Outsourcing a big segment of routine HR responsibilities to a call centre
can be beneficial, but companies must remember to invest as much in their call
centre employees as they would in any new investment or service
Getting bums on seats is a splendid tenet for the world of entertainment.
But when transferred from theatre land to the call centre workplace, there
could hardly be a more appalling principle.
Why is it then that despite protestations across the call centre industry to
the contrary, ‘rope ’em in, stack ’em high and drive ’em hard’ is still the
prevailing approach to their staff?
Call centres continue to be notorious for their churn, with average staff
turnover around 32 per cent. Companies are still putting their entire destinies
into the hands of their worst-trained, worst-paid and worst-motivated people.
Workers’ tasks are crushingly boring and repetitive, they are subjected to
violent outbursts from frustrated callers, they operate within
strictly-controlled regimes, they have no scope or encouragement to develop
individual skills, and their sense of fulfilment is zero.
In such an atmosphere employees are principally concerned with their own
survival rather than care for the customer.
But then self-preservation is arguably no more than natural in an
environment where 6 per cent of the workforce suffers from serious psychiatric
problems – double the rate for the general working population.
The trouble from the company’s point of view is that call centre staff live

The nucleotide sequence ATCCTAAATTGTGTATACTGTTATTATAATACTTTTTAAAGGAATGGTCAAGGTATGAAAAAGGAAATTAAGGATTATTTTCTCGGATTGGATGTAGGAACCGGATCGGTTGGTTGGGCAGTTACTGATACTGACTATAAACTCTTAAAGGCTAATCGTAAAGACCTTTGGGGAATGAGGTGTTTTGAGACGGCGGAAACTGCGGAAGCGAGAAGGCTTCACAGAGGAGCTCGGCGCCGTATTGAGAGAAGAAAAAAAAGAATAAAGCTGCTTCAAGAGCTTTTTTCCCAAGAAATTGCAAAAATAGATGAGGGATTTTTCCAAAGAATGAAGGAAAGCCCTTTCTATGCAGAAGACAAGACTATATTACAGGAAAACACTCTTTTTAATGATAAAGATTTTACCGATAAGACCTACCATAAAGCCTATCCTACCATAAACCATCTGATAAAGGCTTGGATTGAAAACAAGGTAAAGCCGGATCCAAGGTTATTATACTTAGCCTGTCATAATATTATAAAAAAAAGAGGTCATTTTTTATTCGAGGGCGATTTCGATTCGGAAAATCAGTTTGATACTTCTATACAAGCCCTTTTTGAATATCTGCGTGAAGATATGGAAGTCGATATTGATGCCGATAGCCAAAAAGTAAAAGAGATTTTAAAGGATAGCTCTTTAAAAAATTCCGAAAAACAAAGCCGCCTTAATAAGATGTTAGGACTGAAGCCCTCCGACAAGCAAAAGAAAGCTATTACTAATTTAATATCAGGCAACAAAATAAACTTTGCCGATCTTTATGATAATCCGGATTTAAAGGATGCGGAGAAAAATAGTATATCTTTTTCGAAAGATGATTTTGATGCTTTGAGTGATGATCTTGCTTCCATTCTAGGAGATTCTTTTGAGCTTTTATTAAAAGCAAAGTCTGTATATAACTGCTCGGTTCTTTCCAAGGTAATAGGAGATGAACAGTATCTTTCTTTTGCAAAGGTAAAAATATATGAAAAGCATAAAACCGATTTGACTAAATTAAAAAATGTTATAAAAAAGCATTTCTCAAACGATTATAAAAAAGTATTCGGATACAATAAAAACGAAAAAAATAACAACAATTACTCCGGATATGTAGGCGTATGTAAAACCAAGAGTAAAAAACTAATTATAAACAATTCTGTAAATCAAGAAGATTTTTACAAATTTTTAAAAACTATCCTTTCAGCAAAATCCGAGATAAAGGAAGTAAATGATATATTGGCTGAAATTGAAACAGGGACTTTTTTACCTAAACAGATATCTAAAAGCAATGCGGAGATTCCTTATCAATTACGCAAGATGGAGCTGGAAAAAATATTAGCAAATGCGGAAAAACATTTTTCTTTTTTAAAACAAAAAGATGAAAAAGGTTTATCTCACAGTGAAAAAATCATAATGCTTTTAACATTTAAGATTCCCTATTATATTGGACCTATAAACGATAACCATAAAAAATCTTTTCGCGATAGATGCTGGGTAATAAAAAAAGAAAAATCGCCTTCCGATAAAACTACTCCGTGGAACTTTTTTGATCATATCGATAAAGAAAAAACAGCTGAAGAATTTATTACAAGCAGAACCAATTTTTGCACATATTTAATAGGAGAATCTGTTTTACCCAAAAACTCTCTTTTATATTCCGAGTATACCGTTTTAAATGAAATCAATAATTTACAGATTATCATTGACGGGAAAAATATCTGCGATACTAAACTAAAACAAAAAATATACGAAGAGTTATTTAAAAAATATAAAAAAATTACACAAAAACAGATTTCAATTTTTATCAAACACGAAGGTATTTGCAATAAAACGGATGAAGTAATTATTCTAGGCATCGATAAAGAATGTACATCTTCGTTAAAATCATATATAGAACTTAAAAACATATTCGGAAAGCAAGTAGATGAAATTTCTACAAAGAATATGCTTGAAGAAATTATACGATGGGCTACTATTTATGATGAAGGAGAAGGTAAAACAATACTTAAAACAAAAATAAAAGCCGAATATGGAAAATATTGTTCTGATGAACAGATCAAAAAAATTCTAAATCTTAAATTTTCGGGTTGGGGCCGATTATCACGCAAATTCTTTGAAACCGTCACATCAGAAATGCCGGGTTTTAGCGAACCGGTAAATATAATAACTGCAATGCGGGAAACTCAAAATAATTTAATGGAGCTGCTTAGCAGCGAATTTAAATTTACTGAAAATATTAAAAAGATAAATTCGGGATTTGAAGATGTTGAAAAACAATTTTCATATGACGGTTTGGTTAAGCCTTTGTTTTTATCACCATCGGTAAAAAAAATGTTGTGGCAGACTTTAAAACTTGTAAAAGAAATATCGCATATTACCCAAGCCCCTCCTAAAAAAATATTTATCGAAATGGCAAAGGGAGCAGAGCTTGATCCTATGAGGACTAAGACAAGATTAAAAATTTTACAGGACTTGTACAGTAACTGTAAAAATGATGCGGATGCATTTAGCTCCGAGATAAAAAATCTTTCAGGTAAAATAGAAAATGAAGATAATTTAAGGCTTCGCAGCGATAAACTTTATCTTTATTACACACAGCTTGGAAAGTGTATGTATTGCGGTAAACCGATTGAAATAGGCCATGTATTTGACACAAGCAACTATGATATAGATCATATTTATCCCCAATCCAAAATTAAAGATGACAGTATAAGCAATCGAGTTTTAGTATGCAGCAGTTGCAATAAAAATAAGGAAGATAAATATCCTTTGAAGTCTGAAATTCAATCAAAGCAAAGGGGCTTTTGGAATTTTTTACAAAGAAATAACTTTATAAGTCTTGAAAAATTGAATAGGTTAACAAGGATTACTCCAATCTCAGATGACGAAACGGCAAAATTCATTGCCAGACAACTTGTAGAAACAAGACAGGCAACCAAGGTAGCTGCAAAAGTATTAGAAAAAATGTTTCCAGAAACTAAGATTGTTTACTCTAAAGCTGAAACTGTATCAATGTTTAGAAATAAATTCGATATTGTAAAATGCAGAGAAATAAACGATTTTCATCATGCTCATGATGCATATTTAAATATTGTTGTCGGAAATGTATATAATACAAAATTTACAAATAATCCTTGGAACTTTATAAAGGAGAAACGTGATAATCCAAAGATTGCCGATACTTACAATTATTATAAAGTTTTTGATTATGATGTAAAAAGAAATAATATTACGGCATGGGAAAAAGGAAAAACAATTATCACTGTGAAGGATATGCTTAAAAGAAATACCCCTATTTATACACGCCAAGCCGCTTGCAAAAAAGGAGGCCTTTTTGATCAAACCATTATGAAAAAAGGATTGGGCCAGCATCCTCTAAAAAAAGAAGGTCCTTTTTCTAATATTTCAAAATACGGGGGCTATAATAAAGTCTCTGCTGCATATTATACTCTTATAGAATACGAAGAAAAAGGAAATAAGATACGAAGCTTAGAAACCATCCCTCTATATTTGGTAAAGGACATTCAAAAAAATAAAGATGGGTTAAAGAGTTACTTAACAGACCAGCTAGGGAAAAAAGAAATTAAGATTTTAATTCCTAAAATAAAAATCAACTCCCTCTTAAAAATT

with their customers – its lifeblood – every day, and it is from them that
customers form their image.
Furthermore, with call centres often the only interface between business and
the outside world, they are increasingly becoming an organisation’s sole
showcase, with the abilities and attitudes of staff playing a vital part in
building the brand and consumer trust in that brand.
We live in an age when the way companies care for and present themselves to
their patrons can be a significant competitive differentiator, and those that
fail to adequately invest in their staff will weaken their market position and
ultimately endanger their survival.
Yet they continue to subject employees to the relentless strain of quotas,
judging them by the quantity of their daily contacts rather than the quality of
how they interact with callers.
If people are poorly trained and poorly treated, the result is high levels
of staff turnover and low levels of service, which is why the issue of calibre
and retention of employees should be on every board’s agenda. It is also why
boards must become far more closely involved in how centres are run and manned.
After all, ensuring that maximum return is derived from an organisation’s
most valuable asset is within the compass of its directors.
Companies must regard their call centre workforces as a strategic asset and
apply as much focus to investment in people as they would to an important new
product or service. That means senior executives directly participating in
recruitment, training, development and working environment and not leaving it
solely to the subordinate strata of HR and call centre management.
Where management has imposed a systems strategy, boards should superimpose a
people strategy. They should also closely engage themselves in selection
policies and candidate quality and in how staff are taught, handled and
encouraged to fulfil their potential.
As part of that, they should ensure employees are armed with the personal
and inter-personal skills that underpin relationships, and are empowered to
become knowledge workers, with a wide availability of information and media
channels, rather than script-reading robots.
Above all, at the forefront of their minds they should carry the maxim that
the way to a customer’s heart lies not in software and systems, but in people.
And for the company that values its future, something more is needed than
merely bums on seats.
By Glenn Hurley, chairman of hosted contact centre specialists Port@l